What Threats Do Imported Products Present to the Galapagos Islands? (Video)

About Galapagos Islands, Galapagos Conservation, Galapagos National Park, Videos

Juan Fernando Arizaga, discusses the risks to the Galapagos Islands through imported products.

Please note: Juan Fernando Arizaga works as the Sales & Diving Coordinator. In this video, he speaks from his own experience and training. Juan has lived and worked in the Galapagos as a Tour Leader. He has traveled extensively with Galapagos Naturalist Guides and has taken the Mandatory Temporary Residents Course. To clarify, Juan is not a scientist or a government official. If you have specific questions about allowable and prohibited items in the Galapagos, please contact: SICGAL.

What threats do imported products present to the Galapagos Islands?

Video Transcript:

Well, Galapagos is an isoloated eco system and it has evolved according to that. It has happened, for instance, that the presence of goats have become competition mainly to the Giant tortoises because they can reproduce faster, mobilize faster and they consume more of what the Giant Tortoises also consume. So in that case competition is one hazard.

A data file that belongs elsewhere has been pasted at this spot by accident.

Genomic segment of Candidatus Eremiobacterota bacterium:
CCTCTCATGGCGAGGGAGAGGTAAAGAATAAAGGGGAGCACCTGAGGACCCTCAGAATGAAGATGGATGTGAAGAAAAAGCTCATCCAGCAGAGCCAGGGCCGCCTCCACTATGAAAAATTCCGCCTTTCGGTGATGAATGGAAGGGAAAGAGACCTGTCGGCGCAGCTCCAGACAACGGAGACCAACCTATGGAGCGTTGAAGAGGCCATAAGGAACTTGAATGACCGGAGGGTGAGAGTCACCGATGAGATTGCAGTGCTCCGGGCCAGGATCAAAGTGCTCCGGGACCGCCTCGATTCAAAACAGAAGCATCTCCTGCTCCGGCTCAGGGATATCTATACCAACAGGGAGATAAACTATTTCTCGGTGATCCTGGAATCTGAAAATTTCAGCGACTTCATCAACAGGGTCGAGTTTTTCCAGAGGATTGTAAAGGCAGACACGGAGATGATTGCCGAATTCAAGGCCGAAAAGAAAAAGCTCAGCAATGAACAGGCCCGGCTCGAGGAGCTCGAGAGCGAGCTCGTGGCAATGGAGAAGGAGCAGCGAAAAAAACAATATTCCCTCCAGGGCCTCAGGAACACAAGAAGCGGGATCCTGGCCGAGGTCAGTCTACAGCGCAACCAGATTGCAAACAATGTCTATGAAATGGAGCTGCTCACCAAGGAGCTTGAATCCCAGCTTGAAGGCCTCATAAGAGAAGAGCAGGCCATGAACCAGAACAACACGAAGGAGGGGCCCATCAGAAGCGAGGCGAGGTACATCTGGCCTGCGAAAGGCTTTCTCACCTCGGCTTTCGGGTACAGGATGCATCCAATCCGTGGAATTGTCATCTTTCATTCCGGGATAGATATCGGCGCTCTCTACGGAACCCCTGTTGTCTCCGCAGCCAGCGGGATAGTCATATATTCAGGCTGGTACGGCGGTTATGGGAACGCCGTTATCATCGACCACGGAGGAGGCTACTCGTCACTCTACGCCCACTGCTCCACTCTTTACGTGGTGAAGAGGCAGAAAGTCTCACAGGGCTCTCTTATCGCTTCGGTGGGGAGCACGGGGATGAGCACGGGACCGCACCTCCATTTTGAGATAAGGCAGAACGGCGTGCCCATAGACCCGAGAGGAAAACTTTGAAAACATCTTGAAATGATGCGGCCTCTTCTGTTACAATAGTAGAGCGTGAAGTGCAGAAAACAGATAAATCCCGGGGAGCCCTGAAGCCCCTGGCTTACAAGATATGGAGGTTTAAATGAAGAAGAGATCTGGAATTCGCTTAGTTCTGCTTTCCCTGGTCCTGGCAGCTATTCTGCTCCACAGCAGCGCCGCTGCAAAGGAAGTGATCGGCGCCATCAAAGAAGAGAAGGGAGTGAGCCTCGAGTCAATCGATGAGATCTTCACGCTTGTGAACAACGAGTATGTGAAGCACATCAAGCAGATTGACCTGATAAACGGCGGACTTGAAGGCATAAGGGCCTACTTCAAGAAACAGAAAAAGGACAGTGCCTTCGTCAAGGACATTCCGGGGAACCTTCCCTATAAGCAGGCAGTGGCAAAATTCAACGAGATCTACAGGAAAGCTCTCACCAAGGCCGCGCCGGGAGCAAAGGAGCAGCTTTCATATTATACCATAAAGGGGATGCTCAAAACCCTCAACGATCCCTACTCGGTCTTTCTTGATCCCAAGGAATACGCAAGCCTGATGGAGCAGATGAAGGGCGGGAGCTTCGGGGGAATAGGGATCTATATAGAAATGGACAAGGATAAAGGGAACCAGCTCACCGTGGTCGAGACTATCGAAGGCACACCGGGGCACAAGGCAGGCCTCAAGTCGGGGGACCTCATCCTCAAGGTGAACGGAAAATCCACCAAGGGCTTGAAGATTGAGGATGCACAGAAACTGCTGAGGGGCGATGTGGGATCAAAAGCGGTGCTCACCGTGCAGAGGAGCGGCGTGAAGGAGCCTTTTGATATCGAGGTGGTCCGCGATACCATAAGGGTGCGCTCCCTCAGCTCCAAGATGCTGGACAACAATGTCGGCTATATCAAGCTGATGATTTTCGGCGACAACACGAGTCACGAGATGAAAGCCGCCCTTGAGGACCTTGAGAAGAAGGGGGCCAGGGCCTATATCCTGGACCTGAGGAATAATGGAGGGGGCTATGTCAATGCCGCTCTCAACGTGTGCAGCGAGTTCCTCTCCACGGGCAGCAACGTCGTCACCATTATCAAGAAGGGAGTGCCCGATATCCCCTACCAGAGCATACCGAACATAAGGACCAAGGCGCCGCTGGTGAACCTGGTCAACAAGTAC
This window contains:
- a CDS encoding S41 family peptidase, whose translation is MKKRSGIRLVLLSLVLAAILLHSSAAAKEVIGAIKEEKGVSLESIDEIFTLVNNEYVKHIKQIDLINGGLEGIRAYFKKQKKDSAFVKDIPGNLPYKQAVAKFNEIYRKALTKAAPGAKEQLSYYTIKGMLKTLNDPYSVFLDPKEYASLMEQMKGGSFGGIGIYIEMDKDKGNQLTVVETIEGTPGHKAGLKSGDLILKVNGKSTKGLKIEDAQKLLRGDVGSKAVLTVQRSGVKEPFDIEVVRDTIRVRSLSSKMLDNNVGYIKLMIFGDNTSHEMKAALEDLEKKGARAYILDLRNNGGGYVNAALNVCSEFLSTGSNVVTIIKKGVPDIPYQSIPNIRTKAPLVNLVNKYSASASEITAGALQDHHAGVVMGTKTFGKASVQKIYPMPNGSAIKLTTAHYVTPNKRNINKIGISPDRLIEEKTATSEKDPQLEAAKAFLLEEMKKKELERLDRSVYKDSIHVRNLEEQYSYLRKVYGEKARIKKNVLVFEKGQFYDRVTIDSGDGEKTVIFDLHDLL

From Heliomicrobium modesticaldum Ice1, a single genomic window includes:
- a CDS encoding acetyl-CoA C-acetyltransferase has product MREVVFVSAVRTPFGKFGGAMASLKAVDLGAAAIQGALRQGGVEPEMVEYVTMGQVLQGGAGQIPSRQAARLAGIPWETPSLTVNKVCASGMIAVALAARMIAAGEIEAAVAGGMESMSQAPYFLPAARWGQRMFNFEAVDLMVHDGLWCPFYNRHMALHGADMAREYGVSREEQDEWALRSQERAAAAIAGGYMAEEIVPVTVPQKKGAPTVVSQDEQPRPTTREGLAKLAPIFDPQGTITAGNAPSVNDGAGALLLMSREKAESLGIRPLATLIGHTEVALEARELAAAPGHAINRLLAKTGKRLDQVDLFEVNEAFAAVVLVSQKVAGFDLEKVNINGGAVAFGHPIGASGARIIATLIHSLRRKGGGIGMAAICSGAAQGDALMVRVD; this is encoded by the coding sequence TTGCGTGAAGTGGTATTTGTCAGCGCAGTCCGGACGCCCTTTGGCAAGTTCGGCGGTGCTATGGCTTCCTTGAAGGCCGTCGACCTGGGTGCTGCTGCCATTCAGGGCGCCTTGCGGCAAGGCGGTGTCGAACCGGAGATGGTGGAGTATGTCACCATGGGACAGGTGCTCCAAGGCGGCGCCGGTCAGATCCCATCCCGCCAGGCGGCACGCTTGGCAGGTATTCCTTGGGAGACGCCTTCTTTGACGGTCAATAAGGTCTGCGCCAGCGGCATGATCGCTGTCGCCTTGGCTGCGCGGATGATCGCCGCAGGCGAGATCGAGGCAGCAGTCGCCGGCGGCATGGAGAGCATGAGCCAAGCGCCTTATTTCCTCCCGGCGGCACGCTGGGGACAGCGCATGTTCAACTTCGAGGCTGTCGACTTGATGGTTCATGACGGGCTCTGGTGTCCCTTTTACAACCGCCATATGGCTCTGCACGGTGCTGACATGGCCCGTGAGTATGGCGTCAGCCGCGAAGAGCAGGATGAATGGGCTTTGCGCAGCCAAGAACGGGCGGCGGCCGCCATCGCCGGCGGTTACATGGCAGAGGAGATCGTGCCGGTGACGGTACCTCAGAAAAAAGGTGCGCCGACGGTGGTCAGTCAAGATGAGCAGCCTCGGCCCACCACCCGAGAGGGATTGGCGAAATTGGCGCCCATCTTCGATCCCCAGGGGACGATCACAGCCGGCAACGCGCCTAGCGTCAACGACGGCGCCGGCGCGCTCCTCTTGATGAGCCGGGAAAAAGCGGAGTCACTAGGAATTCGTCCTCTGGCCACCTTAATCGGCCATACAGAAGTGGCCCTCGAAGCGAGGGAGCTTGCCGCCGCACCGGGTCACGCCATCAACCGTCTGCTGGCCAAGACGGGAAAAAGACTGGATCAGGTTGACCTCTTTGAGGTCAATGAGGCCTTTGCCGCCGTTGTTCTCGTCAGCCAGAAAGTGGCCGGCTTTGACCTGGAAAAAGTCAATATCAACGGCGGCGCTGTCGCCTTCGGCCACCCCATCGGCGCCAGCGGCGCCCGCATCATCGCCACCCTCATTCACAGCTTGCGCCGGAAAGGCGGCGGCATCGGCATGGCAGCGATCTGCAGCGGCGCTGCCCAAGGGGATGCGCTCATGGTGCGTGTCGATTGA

But also, cats are being brought to the Islands and there are no natural land predators in Galapagos. So in that case a finch wouldn’t know that a cat is a threat. I’ve seen many cats attaching finches that didn’t even know how to react. So in this case, they represent a threat, not only competition, to the species of the Galapagos.

Thats why, in the allowed products and the restricted products it says only for human consumption purposes. So you can not bring products with seeds and roots. It is because these seeds represent competition also for other vegetation in the Galapagos. They are rated for the most aggressive they could be when they are spread.

Regarding the blackberries I mentioned, finches and giant tortoises love this fruit and this fruit grows very rapidly in the islands. Apart from the fact that they grow rapidly – that the species in the Galapagos eat them means that they will spread it faster. It represents competition for the escalasia tree – which is actually a sunflower which evolved into a tree. So its actually a big deal and we have to protect it.

Meet the Author

Hi, I'm Bryan Haines! I'm a traveler, photographer and Canadian entrepreneur. I'm a partner at Storyteller Media, a content marketing company for travel brands. I blog at GringosAbroad (Ecuador travel) and Click Like This (How to Use a GoPro).

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